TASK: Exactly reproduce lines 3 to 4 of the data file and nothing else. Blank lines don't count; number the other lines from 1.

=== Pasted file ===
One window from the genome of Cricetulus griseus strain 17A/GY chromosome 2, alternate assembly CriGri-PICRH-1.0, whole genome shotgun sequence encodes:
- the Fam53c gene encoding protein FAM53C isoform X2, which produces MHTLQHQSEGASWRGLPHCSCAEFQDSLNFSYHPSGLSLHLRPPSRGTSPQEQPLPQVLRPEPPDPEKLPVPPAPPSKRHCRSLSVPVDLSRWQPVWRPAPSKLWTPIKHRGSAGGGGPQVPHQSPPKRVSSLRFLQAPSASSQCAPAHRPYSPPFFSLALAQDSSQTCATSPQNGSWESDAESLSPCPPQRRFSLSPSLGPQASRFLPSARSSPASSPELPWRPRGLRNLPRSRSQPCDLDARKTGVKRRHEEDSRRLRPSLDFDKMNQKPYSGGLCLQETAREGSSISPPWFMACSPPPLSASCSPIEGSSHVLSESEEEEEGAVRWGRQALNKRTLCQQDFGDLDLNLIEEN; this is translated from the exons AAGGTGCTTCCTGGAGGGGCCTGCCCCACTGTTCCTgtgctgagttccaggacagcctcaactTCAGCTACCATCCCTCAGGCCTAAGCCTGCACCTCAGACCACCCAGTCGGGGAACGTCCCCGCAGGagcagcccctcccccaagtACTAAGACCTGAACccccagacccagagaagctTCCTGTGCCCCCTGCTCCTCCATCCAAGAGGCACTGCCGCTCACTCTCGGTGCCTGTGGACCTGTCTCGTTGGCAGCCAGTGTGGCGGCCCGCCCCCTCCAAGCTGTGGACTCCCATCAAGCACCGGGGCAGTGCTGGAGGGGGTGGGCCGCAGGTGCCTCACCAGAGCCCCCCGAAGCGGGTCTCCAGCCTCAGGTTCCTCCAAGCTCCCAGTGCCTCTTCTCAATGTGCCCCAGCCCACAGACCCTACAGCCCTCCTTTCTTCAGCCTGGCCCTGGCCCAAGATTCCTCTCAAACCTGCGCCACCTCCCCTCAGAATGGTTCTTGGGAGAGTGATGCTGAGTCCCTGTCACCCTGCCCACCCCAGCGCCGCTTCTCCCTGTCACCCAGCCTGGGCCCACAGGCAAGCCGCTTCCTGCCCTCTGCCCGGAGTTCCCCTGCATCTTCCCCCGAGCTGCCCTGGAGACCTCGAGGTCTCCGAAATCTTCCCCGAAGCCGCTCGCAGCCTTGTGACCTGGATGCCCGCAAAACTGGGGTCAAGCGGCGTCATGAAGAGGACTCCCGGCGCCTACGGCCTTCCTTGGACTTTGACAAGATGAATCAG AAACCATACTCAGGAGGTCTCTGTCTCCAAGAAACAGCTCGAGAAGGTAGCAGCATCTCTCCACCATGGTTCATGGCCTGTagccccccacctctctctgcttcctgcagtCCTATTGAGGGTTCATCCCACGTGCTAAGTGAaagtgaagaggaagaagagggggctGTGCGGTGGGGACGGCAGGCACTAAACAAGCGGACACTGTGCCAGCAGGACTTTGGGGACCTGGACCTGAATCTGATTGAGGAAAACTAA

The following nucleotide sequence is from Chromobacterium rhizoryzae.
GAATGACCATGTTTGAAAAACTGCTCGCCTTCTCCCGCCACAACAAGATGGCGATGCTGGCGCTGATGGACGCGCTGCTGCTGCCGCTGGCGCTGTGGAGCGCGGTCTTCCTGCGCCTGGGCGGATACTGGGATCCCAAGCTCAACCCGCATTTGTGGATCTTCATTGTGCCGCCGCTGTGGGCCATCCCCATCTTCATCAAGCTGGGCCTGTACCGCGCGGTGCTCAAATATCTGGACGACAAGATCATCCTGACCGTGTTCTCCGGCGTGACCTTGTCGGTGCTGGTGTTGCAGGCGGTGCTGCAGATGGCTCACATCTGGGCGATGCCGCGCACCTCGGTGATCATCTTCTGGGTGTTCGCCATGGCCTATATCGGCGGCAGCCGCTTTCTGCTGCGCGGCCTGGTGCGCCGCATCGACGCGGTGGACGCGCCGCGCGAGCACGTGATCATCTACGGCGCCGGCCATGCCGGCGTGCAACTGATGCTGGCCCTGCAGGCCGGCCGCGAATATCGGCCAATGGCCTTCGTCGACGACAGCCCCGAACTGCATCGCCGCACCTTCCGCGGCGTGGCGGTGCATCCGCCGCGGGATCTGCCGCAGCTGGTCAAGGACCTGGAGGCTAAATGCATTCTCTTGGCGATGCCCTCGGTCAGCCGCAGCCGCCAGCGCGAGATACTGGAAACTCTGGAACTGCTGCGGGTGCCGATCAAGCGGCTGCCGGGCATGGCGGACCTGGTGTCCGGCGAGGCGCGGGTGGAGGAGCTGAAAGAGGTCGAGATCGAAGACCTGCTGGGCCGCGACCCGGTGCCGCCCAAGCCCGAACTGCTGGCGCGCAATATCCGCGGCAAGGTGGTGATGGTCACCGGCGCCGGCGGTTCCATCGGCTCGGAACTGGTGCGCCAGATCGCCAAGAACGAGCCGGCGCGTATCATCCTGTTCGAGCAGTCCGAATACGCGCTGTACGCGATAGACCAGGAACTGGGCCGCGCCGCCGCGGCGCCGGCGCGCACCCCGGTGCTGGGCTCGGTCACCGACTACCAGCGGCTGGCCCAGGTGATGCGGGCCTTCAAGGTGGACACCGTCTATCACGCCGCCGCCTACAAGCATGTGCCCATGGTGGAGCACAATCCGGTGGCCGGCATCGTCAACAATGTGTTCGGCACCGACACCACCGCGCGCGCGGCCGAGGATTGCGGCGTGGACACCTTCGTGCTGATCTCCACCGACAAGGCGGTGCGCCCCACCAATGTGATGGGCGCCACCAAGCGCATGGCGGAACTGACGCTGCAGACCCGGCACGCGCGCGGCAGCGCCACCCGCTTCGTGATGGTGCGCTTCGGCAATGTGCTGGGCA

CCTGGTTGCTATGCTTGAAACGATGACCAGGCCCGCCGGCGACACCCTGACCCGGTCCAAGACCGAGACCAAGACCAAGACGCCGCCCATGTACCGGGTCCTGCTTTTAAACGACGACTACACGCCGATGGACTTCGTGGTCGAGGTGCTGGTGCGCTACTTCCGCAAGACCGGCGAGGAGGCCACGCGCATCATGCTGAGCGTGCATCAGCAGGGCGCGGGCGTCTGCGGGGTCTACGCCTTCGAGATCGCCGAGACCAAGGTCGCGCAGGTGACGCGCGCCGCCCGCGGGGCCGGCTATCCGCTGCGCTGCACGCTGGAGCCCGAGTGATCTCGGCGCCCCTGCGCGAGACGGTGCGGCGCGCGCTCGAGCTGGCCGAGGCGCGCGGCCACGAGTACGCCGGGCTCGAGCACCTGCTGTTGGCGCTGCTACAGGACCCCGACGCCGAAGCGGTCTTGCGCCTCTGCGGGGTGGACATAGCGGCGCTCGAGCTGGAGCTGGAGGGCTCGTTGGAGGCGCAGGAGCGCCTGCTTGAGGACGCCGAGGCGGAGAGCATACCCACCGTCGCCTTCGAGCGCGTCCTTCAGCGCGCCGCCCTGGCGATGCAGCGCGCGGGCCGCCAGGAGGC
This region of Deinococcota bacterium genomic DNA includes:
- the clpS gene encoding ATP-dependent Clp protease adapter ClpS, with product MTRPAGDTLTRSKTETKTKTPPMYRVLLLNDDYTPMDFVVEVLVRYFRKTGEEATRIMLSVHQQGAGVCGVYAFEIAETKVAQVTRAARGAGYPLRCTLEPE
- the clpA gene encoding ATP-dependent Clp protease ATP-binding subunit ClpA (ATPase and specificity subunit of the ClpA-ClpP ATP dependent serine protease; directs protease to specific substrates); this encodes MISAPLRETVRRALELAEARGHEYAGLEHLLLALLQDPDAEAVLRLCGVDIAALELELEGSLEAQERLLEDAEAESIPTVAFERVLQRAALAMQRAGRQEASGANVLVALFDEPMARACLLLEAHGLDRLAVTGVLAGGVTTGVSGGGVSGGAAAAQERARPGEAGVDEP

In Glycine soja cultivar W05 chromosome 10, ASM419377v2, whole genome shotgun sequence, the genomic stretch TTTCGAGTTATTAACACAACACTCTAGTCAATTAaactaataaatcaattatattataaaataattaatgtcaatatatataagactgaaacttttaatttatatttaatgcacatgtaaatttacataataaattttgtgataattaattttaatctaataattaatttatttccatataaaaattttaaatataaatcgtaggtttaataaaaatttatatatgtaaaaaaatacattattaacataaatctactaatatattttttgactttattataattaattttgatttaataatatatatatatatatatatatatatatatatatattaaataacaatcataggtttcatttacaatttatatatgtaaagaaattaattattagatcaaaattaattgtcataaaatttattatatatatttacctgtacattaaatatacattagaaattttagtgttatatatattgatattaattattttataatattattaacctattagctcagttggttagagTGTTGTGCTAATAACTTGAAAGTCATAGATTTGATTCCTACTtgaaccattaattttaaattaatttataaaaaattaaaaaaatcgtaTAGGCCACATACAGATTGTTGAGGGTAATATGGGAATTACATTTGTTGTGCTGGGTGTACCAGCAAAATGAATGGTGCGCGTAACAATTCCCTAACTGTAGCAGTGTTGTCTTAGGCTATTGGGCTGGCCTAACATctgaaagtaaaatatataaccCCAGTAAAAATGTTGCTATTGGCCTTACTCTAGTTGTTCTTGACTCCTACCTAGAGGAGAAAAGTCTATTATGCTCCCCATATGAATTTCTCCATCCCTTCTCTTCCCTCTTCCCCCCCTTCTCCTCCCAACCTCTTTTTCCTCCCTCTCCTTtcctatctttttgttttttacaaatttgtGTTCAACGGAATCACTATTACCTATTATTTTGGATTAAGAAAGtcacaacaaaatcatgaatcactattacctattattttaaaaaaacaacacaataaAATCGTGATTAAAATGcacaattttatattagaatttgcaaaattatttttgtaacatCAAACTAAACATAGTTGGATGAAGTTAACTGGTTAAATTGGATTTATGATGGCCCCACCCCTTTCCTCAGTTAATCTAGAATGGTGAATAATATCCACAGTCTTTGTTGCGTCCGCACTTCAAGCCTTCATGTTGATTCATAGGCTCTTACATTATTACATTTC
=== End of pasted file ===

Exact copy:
The following nucleotide sequence is from Chromobacterium rhizoryzae.
GAATGACCATGTTTGAAAAACTGCTCGCCTTCTCCCGCCACAACAAGATGGCGATGCTGGCGCTGATGGACGCGCTGCTGCTGCCGCTGGCGCTGTGGAGCGCGGTCTTCCTGCGCCTGGGCGGATACTGGGATCCCAAGCTCAACCCGCATTTGTGGATCTTCATTGTGCCGCCGCTGTGGGCCATCCCCATCTTCATCAAGCTGGGCCTGTACCGCGCGGTGCTCAAATATCTGGACGACAAGATCATCCTGACCGTGTTCTCCGGCGTGACCTTGTCGGTGCTGGTGTTGCAGGCGGTGCTGCAGATGGCTCACATCTGGGCGATGCCGCGCACCTCGGTGATCATCTTCTGGGTGTTCGCCATGGCCTATATCGGCGGCAGCCGCTTTCTGCTGCGCGGCCTGGTGCGCCGCATCGACGCGGTGGACGCGCCGCGCGAGCACGTGATCATCTACGGCGCCGGCCATGCCGGCGTGCAACTGATGCTGGCCCTGCAGGCCGGCCGCGAATATCGGCCAATGGCCTTCGTCGACGACAGCCCCGAACTGCATCGCCGCACCTTCCGCGGCGTGGCGGTGCATCCGCCGCGGGATCTGCCGCAGCTGGTCAAGGACCTGGAGGCTAAATGCATTCTCTTGGCGATGCCCTCGGTCAGCCGCAGCCGCCAGCGCGAGATACTGGAAACTCTGGAACTGCTGCGGGTGCCGATCAAGCGGCTGCCGGGCATGGCGGACCTGGTGTCCGGCGAGGCGCGGGTGGAGGAGCTGAAAGAGGTCGAGATCGAAGACCTGCTGGGCCGCGACCCGGTGCCGCCCAAGCCCGAACTGCTGGCGCGCAATATCCGCGGCAAGGTGGTGATGGTCACCGGCGCCGGCGGTTCCATCGGCTCGGAACTGGTGCGCCAGATCGCCAAGAACGAGCCGGCGCGTATCATCCTGTTCGAGCAGTCCGAATACGCGCTGTACGCGATAGACCAGGAACTGGGCCGCGCCGCCGCGGCGCCGGCGCGCACCCCGGTGCTGGGCTCGGTCACCGACTACCAGCGGCTGGCCCAGGTGATGCGGGCCTTCAAGGTGGACACCGTCTATCACGCCGCCGCCTACAAGCATGTGCCCATGGTGGAGCACAATCCGGTGGCCGGCATCGTCAACAATGTGTTCGGCACCGACACCACCGCGCGCGCGGCCGAGGATTGCGGCGTGGACACCTTCGTGCTGATCTCCACCGACAAGGCGGTGCGCCCCACCAATGTGATGGGCGCCACCAAGCGCATGGCGGAACTGACGCTGCAGACCCGGCACGCGCGCGGCAGCGCCACCCGCTTCGTGATGGTGCGCTTCGGCAATGTGCTGGGCA